Six out of ten registered South African voters say they will vote for the African National Congress (ANC) in this year’s national elections.
This is according to a survey by Ipsos conducted among 3,571 South Africans in late 2018.
The ruling party is followed distantly by the DA (14%), EFF (9%) and IFP (2%). The remainder (13%) either said that they would not vote, would not vote for a current party, refused to answer or didn’t know which party they would vote for.
Ipsos says these results are not a prediction of the outcome of the election, but merely a snapshot of voter opinion at the time of fieldwork and that closer to the election, possible election turnout scenario’s will be developed.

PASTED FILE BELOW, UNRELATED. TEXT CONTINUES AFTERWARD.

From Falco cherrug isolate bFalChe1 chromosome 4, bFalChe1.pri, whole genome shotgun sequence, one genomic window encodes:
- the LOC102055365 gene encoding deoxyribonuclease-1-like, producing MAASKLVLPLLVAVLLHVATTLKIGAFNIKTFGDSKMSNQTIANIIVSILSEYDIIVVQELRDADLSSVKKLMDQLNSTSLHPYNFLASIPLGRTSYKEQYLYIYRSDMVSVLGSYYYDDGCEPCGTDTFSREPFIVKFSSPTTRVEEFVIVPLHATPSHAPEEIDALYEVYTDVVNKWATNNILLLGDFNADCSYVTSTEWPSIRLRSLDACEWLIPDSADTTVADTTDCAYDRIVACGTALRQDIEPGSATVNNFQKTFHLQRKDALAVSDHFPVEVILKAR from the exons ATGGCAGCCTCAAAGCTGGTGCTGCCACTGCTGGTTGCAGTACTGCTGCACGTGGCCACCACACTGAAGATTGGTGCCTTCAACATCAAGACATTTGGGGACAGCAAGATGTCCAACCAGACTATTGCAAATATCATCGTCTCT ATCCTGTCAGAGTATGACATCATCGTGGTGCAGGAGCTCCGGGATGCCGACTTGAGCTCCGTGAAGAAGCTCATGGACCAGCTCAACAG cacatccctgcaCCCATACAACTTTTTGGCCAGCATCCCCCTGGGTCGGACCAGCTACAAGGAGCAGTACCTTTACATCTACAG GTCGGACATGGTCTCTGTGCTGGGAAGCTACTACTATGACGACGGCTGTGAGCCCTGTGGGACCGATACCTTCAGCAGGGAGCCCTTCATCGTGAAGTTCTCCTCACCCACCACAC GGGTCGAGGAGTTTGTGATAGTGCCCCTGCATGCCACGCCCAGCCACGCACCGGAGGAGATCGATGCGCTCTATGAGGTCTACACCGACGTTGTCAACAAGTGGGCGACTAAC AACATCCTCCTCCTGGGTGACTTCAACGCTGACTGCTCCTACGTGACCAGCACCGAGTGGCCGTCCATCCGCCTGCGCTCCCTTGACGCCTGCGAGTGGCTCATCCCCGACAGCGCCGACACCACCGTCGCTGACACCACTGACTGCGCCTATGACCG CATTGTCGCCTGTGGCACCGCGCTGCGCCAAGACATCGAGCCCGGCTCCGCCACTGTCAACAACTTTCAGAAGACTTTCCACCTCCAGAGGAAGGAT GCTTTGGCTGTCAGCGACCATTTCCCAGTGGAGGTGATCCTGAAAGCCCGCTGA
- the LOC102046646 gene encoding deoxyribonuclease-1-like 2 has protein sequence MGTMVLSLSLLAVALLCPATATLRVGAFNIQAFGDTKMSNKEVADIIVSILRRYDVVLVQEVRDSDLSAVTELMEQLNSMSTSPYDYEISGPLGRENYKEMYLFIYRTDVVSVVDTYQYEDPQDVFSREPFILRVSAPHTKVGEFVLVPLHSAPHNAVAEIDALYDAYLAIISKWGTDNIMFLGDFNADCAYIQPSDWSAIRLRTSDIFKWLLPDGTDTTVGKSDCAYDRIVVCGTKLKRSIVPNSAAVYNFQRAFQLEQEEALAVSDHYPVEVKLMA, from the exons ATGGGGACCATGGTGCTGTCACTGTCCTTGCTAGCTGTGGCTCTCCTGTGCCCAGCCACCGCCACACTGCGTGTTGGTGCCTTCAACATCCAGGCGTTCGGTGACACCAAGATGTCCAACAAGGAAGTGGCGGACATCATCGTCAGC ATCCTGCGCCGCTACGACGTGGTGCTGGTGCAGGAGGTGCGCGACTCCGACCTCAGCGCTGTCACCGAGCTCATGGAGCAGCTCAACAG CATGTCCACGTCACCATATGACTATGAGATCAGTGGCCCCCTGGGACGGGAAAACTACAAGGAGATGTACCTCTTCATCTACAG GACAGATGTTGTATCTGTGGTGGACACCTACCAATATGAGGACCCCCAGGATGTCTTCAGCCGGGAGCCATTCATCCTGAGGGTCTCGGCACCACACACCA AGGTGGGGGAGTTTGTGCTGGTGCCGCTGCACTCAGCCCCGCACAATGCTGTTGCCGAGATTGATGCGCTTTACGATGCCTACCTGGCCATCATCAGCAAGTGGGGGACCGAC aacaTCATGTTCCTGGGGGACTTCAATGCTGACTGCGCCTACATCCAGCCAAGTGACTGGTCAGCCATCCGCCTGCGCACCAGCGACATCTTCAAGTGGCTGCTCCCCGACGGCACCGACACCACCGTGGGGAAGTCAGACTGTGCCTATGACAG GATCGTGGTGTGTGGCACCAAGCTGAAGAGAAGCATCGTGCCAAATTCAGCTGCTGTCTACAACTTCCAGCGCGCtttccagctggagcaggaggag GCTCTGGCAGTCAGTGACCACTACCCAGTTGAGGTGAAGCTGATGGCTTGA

Currently, only 79% of those South Africans who are eligible to vote are also registered to vote.
Almost one in every ten (8%) of registered voters either refused to share their party choice or have indicated that they do not know who to vote for.
Four in every 10 (39%) agreed that there is no political party that represents their views.
Trust in ANC Increases
Ipsos also asked voters to indicate whether they are “extremely likely to trust” or “very likely to trust” a party, versus an opinion that they are inclined “neither to trust nor distrust” the party, “not very likely to trust” or “not at all to trust” the party.
At the end of the Zuma years, trust in the ANC was very low, but the party has recovered quite significantly in the last year.
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